Excessive stress has a variety of different health repercussions, but researchers are finding that, for pregnant women, stress can affect the quality of life of their baby. In a new study, David Olson and a team of researchers from the University of Alberta’s Faculty of Medicine have found that chronic stress for women early in childhood can lead to preterm birth when they later become pregnant. Their findings are published in the journal BMC Medicine.

“Chronic stress is one of the better predictors of preterm birth,” says Olson, professor of obstetrics and gynecology at the University of Alberta in a recent press release. “In fact, if women are exposed to two or more adverse childhood experiences while growing up, their risk of preterm birth doubles.”

Working with Kathleen Hegadoren, professor of Nursing at U of A, and graduate student Inge Christiaens, Olson investigated how early stressful experiences can affect the duration of a woman’s pregnancy later on in life.

The study based its research off a statistic by the World Health Organization, which estimates that 15 million babes are born each year preterm. Preterm birth constitutes the largest cause of death for children under five, and those who do survive often have higher risks of developing health conditions like chronic lung disease, cardiovascular disease and metabolic diseases like Type 2 diabetes. The World Health Organization also found that preterm babies are at a higher risk of cognitive and behavioral issues.

For their study, researchers recruited over 200 women in Enmonton-area hospitals, one third of which delivered their children preterm, while the rest delivering their babies at term. Researchers then gave all participants questionnaires about early stressors that occurred within their lives to gain further insight into life experiences.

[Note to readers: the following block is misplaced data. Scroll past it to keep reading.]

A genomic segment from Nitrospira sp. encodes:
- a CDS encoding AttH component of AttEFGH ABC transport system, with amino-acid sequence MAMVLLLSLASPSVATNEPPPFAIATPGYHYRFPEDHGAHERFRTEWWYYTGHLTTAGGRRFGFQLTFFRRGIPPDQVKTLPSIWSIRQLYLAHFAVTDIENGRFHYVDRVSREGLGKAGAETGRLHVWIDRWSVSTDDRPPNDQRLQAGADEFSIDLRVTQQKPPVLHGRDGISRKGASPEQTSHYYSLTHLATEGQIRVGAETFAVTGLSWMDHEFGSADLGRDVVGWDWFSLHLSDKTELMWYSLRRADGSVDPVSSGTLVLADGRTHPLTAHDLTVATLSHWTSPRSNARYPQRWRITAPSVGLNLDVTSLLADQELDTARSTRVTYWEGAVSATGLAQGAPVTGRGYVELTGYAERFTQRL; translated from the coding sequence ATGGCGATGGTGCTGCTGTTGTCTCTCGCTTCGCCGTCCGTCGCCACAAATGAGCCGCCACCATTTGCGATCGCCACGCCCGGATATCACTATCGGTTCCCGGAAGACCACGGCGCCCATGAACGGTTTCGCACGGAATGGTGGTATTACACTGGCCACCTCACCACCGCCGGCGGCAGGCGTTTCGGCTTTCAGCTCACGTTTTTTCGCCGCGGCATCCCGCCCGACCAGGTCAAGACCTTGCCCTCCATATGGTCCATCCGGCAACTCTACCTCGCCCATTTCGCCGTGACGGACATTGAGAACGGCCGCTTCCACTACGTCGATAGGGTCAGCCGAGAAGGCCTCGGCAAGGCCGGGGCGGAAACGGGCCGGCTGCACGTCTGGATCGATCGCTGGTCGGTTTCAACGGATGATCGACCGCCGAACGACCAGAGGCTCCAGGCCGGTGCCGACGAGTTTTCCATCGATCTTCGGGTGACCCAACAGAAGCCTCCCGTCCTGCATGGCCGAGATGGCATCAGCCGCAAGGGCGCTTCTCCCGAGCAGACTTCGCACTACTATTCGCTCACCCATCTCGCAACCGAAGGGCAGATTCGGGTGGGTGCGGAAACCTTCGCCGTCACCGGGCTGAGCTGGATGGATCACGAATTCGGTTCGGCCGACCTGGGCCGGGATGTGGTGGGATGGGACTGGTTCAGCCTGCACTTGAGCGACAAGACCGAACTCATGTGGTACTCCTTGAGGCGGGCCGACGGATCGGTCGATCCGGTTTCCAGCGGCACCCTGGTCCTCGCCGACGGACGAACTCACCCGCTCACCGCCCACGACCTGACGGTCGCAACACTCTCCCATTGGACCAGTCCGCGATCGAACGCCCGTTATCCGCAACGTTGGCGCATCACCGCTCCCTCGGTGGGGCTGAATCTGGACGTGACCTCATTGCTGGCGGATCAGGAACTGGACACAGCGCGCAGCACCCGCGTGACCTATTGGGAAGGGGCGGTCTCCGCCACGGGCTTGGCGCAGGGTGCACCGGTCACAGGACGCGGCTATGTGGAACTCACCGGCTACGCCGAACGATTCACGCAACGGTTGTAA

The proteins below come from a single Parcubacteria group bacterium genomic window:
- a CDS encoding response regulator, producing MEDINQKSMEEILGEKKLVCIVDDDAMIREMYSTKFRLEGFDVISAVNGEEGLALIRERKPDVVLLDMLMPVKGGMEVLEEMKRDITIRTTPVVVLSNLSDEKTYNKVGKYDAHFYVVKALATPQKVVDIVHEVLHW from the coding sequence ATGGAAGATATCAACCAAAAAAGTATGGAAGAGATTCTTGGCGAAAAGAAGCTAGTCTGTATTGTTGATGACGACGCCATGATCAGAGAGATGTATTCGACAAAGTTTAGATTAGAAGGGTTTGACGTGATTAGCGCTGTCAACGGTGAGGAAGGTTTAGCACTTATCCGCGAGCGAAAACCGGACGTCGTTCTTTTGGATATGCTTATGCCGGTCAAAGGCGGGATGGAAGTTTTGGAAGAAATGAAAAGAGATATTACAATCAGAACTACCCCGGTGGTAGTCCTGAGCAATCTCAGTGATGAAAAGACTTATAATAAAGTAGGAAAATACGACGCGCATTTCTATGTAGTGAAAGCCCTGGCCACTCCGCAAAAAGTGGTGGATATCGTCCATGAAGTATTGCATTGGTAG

“All of the adverse childhood events that we asked about had to occur prior to the age of 18, and the average age of delivery in our study was 28 years,” Olson said. “These adverse childhood events occurred, on average, 10 years or more before the women actually delivered.”

Hegadoren noted that those who had experienced stress early in life carried that stress with them up until the present, suggesting the lasting effects of these events. “Although not inevitable, childhood adversity can result in long-term impacts on health across the lifespan, including pregnancy outcomes,” says Hegadoren. “Prenatal care providers need to ask pregnant women about past and current experiences that may have affected their health. In doing that, they can help women understand a potential link between life experiences and preterm birth risk.”

Though researchers have found cause to link early stress to chances of preterm birth later, they concede that further research needs to be done. Currently, they are exploring how the body can “remember” traumatic events from early in life in a manner that will affect health later on. Olson hypothesizes that stress early on can affect how genes are expressed later. Early studies he has come across, Olson notes, find evidence for this in preclinical models, but further research must be done with human participants.

Olson and Hegadoren are optimistic that further insight into stress’ link to preterm birth may provide an opportunity for early interventions that can prevent these sorts of problems before pregnancy.

“If we know who is at risk, we can begin to treat them before the end of their pregnancy – and hopefully they’ll have improved pregnancy outcomes,” Olson concludes.

Source: Christiaens I, Hegadoren K, Olson D. Adverse childhood experiences are associated with spontaneous preterm birth: a case–control study. BMC Medicine, 2015.